1 Answer 1


The likely problem here is your assumption that there is a linear relationship between load (force against which the muscles are contracting) and velocity. Your linear model is probably not appropriate for these force-velocity curves.

At the single-muscle level, A. V. Hill showed over 80 years ago that the force-velocity relationship is hyperbolic, not linear. Later, that behavior was shown to be based on the fundamental molecular processes underlying muscle contraction. There's a sketch of a typical force-velocity curve on this page. It's not like the descending straight line that you show. Things are more complicated when there are multiple muscles working together, as in your study, but I suspect that the principle is the same.

It's always a good idea to challenge the hypothesis of linearity when you develop a linear model. In your case you can do this directly: don't just look at the maximum and two intermediate loads, but look at a whole range of loads from very light to nearly maximum. Do you see a linear relationship as you have assumed, or a hyperbolic relationship as in the links above?

You could even use the data you already have to get at the linearity assumption within individuals, if you have confidence in your estimate of the maximum load. You don't just have 2 data points per individual, at 20% and 80% of the maximum--you also have a data point at the maximum, 0 velocity at that maximum load. I suspect that you won't find a simple linear relationship when you include all 3 data points, and that estimates of the individual maximum load based only on the 20% and 80% values will tend to underestimate the true maximum load.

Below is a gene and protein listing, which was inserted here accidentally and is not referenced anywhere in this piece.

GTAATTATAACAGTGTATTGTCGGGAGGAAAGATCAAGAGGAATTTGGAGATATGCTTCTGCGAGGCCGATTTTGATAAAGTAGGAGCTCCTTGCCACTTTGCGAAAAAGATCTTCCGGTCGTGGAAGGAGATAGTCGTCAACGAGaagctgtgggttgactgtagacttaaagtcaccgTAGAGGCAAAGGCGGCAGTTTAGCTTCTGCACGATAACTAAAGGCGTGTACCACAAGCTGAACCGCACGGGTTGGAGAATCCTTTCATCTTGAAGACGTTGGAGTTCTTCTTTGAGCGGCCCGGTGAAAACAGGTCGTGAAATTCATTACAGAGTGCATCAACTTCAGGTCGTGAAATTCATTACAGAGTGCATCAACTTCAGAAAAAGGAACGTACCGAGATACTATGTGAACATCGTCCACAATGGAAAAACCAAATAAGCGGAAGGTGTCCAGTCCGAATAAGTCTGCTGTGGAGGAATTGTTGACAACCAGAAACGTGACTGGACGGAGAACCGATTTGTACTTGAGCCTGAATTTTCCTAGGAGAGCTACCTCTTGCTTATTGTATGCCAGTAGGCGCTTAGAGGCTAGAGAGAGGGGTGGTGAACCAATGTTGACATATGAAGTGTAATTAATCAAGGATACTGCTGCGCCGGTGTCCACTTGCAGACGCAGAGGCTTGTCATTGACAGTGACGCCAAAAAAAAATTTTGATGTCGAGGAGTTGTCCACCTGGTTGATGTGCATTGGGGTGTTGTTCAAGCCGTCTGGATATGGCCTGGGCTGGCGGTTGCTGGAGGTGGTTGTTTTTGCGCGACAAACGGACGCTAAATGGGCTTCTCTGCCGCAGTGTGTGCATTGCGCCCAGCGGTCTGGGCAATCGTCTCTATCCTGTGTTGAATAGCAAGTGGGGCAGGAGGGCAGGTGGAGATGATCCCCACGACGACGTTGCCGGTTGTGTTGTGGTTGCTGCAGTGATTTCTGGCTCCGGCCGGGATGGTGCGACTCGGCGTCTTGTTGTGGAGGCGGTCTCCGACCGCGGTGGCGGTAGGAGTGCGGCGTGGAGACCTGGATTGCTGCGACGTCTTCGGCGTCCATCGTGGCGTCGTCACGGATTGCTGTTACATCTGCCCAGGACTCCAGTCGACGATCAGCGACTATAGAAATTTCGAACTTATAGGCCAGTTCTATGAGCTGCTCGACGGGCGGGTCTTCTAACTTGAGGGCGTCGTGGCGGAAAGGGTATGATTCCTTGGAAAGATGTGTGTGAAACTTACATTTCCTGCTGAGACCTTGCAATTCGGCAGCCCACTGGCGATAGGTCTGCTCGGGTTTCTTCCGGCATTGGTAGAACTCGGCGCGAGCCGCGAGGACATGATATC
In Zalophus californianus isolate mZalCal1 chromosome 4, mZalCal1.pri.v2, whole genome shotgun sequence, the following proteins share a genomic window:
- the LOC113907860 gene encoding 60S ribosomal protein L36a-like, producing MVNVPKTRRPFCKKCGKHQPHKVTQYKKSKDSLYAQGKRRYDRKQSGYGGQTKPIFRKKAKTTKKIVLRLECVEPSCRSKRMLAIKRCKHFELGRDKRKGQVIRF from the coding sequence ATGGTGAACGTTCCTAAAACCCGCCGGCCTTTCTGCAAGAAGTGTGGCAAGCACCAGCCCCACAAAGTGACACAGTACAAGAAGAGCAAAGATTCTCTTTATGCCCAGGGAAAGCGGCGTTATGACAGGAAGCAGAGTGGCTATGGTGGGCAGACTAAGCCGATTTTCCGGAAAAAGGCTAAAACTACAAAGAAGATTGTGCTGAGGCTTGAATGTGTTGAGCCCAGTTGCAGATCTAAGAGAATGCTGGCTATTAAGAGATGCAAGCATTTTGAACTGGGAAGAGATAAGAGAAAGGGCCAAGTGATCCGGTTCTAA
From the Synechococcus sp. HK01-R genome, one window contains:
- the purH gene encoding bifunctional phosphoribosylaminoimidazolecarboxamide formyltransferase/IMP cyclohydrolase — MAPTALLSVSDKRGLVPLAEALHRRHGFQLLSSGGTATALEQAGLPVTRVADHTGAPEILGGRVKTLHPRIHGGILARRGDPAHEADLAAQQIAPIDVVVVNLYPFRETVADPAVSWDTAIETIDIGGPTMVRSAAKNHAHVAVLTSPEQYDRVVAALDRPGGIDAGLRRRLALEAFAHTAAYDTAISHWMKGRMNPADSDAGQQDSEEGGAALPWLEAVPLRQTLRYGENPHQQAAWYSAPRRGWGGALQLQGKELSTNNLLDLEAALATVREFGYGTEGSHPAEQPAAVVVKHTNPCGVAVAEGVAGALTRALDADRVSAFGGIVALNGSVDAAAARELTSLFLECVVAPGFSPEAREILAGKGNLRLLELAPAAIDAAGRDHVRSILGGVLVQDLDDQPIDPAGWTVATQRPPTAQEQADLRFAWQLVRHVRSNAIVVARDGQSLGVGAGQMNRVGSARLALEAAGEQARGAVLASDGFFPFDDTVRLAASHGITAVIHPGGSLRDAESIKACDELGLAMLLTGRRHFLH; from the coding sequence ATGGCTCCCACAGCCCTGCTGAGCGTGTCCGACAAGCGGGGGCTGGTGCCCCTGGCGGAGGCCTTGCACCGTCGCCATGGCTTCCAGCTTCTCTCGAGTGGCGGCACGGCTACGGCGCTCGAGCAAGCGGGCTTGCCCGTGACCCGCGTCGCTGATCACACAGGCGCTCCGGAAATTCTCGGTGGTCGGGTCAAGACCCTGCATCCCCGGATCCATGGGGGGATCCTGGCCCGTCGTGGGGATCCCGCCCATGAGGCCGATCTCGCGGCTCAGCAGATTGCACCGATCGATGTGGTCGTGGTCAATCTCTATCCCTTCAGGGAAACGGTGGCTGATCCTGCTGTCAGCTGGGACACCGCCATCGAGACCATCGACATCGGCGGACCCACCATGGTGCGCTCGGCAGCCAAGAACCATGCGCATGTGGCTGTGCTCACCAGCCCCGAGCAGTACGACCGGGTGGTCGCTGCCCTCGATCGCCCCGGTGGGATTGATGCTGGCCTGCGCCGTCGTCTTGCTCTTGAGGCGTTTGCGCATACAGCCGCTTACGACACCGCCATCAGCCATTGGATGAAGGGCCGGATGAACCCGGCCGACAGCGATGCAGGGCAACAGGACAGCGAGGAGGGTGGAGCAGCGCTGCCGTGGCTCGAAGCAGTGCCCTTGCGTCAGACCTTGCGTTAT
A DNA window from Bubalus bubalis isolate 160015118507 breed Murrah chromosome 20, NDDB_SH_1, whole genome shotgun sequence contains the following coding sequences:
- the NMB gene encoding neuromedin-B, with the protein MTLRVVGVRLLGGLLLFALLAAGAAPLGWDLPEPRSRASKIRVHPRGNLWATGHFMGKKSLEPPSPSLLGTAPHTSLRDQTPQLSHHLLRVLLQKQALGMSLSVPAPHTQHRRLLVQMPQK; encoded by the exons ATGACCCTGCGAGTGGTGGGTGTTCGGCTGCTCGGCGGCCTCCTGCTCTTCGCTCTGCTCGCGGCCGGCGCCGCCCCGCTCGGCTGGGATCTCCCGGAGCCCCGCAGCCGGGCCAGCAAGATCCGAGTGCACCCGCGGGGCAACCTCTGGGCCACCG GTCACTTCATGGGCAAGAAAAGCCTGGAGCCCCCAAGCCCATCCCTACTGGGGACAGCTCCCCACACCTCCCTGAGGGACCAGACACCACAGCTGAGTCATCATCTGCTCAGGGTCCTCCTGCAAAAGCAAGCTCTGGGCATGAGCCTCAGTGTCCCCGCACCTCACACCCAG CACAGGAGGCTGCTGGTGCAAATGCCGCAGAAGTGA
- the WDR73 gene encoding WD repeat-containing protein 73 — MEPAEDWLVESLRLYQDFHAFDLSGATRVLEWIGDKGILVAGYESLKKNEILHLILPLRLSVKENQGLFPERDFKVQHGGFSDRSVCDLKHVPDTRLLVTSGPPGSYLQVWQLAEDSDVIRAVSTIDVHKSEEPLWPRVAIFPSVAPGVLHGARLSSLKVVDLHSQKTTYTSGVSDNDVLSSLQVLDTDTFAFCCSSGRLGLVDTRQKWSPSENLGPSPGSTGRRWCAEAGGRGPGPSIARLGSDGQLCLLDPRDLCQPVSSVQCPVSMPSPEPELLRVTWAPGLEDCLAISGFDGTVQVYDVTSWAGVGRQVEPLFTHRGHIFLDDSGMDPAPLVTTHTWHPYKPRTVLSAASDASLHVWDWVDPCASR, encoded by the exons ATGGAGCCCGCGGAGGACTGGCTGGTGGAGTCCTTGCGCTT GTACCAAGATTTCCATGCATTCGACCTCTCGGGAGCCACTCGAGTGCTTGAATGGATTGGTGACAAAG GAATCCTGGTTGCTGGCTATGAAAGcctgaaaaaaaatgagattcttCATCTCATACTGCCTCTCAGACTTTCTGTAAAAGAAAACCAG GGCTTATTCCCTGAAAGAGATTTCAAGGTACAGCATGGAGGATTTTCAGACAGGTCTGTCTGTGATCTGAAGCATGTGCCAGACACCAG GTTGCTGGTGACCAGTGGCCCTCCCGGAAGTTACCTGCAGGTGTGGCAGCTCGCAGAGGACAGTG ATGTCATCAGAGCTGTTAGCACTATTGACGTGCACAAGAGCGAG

It's possible, however, that the discrepancies from linearity will be small enough not to matter in practice. That brings up another important point: your statistical analysis must be combined with your knowledge of the subject matter to determine what is useful in any practical application. What's statistically significant is not necessarily significant in practice.

  • $\begingroup$ Hi and thanks for your excellent response! Sorry I should have clarified, this was more of a generic question than a question based on data I have collected. You're right A.V. Hill was a pioneer, and that relationship between force (newtons) and load does follow more of a hyperbolic curve at the single muscle level- of course this is also dependent on muscle morphology. Interestingly, in multi-joint movements there are a wealth of studies that indicate this relationship is actually fairly linear in nature. But I agree: This assumption should really be the first assessed (reducible error)! $\endgroup$ Feb 21, 2021 at 22:39
  • $\begingroup$ I also wanted to say you've hit the nail on the head RE practical significance. Even if predictions are off, if the difference between actual and predicted is less than more common methods, then it's a win. Setting a 'practical signifcance' threshold is a can of worms all of it's own. But the bar to clear here would be (a) errors less than current methods and (b) how is the error scaled relative to the smallest adjustment in load lifted you can make? If it is smaller than this, it has no meaning for your prescription; there's nothing you can do! $\endgroup$ Feb 21, 2021 at 22:56